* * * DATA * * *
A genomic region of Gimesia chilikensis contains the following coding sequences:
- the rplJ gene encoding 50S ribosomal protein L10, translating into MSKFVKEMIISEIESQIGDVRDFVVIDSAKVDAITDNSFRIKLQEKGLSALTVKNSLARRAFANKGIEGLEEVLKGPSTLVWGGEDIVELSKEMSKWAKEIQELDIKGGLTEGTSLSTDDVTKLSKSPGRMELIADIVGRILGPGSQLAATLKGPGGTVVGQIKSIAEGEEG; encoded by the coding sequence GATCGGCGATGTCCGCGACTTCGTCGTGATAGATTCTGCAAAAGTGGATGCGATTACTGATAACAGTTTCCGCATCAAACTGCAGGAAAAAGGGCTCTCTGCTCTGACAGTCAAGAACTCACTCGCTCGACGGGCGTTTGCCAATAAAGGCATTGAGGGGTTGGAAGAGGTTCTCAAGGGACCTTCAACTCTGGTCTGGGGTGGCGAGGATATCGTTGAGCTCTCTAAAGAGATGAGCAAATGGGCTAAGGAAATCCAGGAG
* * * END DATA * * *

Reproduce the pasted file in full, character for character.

A genomic region of Gimesia chilikensis contains the following coding sequences:
- the rplJ gene encoding 50S ribosomal protein L10, translating into MSKFVKEMIISEIESQIGDVRDFVVIDSAKVDAITDNSFRIKLQEKGLSALTVKNSLARRAFANKGIEGLEEVLKGPSTLVWGGEDIVELSKEMSKWAKEIQELDIKGGLTEGTSLSTDDVTKLSKSPGRMELIADIVGRILGPGSQLAATLKGPGGTVVGQIKSIAEGEEG; encoded by the coding sequence GATCGGCGATGTCCGCGACTTCGTCGTGATAGATTCTGCAAAAGTGGATGCGATTACTGATAACAGTTTCCGCATCAAACTGCAGGAAAAAGGGCTCTCTGCTCTGACAGTCAAGAACTCACTCGCTCGACGGGCGTTTGCCAATAAAGGCATTGAGGGGTTGGAAGAGGTTCTCAAGGGACCTTCAACTCTGGTCTGGGGTGGCGAGGATATCGTTGAGCTCTCTAAAGAGATGAGCAAATGGGCTAAGGAAATCCAGGAG